Internet is spelt “revolution”

This is a bit off-topic — been a slower week in terms of art and aesthetics, apparently — but very interesting. My wife posted a link to a long article talking about the current media revolution, particularly how it relates to newspapers. Some excerpts:

    And, per Thompson, [the newspapers] suing people who love something so much they want to share it would piss them off . . .

    With the old economics destroyed, organizational forms perfected for industrial production have to be replaced with structures optimized for digital data. It makes increasingly less sense even to talk about a publishing industry, because the core problem publishing solves — the incredible difficulty, complexity, and expense of making something available to the public — has stopped being a problem . . .

    “How did we get from the world before the printing press to the world after it? What was the revolution itself like?”

    Chaotic, as it turns out. The Bible was translated into local languages; was this an educational boon or the work of the devil? Erotic novels appeared, prompting the same set of questions. Copies of Aristotle and Galen circulated widely, but direct encounter with the relevant texts revealed that the two sources clashed, tarnishing faith in the Ancients. As novelty spread, old institutions seemed exhausted while new ones seemed untrustworthy; as a result, people almost literally didn’t know what to think. If you can’t trust Aristotle, who can you trust? . . .

    The competition-deflecting effects of printing cost got destroyed by the internet, where everyone pays for the infrastructure, and then everyone gets to use it.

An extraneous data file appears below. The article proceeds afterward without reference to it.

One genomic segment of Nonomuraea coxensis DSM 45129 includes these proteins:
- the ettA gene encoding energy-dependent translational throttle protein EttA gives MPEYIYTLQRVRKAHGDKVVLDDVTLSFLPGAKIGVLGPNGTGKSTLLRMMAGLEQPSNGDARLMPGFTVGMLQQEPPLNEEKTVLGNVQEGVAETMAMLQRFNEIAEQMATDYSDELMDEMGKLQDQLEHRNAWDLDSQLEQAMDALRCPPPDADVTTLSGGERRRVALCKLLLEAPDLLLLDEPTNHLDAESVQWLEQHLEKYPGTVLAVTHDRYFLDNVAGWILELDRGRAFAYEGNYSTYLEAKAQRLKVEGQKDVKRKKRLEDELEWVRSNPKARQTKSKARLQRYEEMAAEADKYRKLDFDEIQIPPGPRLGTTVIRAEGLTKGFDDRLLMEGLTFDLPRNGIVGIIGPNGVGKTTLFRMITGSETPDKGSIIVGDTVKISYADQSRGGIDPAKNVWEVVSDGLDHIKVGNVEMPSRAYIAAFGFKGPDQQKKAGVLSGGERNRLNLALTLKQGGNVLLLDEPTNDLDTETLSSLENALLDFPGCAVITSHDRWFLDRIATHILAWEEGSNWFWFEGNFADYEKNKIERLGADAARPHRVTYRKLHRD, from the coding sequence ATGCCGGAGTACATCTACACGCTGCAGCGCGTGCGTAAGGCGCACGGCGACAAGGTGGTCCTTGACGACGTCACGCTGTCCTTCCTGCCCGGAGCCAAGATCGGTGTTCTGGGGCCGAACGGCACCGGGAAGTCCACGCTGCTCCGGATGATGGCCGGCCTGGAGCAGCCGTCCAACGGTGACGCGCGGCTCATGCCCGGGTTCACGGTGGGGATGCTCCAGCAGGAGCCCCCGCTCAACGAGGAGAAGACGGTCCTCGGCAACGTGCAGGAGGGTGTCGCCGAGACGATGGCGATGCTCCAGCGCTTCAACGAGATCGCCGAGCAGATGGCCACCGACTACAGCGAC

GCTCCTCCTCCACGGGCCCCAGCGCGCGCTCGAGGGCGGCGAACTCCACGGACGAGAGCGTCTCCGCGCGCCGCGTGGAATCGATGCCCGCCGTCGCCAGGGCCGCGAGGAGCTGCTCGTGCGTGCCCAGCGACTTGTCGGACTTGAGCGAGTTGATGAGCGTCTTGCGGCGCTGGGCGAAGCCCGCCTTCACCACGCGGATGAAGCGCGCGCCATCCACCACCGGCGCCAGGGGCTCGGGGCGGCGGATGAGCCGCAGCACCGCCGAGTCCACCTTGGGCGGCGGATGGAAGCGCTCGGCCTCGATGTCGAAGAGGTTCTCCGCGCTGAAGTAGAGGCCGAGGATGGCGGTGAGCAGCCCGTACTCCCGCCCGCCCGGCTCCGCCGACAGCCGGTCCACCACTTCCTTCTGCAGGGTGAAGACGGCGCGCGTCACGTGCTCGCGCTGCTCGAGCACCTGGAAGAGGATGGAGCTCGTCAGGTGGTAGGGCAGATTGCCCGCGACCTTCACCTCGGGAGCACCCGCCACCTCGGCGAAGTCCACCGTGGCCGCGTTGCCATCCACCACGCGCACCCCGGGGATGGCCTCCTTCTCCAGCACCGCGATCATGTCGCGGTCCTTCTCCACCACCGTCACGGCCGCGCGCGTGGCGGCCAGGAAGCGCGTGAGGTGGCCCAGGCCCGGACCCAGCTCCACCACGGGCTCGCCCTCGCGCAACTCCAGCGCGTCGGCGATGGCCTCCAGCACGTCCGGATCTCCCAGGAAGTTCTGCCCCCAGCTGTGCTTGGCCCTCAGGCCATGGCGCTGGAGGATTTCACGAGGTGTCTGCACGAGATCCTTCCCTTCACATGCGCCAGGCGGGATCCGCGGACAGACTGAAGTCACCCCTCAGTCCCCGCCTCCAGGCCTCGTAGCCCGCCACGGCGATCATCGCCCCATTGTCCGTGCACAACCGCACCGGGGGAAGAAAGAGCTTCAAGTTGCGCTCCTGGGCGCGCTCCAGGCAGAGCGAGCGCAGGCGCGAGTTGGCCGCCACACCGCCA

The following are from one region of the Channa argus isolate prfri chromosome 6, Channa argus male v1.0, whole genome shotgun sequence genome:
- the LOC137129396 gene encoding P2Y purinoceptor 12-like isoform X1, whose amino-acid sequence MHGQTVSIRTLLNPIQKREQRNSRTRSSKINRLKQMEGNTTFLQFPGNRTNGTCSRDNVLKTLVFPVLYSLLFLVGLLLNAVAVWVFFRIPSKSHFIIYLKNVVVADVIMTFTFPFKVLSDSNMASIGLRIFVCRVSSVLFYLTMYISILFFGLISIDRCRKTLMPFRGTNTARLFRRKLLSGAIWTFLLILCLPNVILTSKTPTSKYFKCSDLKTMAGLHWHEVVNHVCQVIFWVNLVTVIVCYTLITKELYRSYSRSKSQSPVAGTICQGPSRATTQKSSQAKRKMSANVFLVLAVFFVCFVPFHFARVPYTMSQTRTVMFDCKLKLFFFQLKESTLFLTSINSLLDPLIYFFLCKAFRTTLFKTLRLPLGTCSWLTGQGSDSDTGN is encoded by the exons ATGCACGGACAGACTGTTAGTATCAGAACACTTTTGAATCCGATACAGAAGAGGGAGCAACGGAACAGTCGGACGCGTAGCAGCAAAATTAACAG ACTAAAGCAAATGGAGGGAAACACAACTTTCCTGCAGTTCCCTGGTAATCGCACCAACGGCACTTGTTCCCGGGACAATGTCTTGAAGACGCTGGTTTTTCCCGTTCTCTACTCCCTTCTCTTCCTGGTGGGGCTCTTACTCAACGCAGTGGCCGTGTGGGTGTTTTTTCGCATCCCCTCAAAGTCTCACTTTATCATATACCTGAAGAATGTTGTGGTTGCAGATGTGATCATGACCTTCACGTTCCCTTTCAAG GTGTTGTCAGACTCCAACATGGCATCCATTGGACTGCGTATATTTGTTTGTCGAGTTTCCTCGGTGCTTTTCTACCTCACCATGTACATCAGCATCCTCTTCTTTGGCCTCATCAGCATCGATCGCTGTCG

I’ve referenced the revolution caused by the printing press in certain internet-related discussions over the past few years, and although I may not be all that well read on the topic I have to say that I haven’t heard many other people compare it to the digital media revolution. Kudos, thus, to Clay Shirkey, who’s managed to cull more than 700 comments and trackbacks on this post — only the third entry on the blog.

Read the whole article via this link. Yes, it’s long, but well-written and worth the time.

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About pcNielsen
Paul Nielsen founded The Aesthetic Elevator late in 2005. He owns a piece of paper, located somewhere in his house (not on the wall), stating that he earned a B.F.A. from the University of Nebraska around about 2001. While there, he studied studied architecture, graphic design and ceramics, graduating with a degree in studio art. Paul presently serves as communications manager for a small non-profit doing their print design and marketing. He spends as much time sculpting in his studio as possible — which is not nearly enough. Visit his website at pcNielsen.com.

4 Responses to Internet is spelt “revolution”

  1. jim janknegt says:

    If you have never read “Technopoly” by Neil Postman you should check it out. He starts with the technology of writing replacing storytelling and goes from there tracing the history and effects of one technology replacing another. Very enlightening! He disagrees with those who say technology is amoral-it’s in how you use it. He believes every technology has an inherent morality or lack there of.

  2. pcNielsen says:

    That is an unusual stance. How does he justify his position?

  3. Pingback: Social media as marketing for art « The Aesthetic Elevator

  4. Pingback: More on the media revolution « The Aesthetic Elevator

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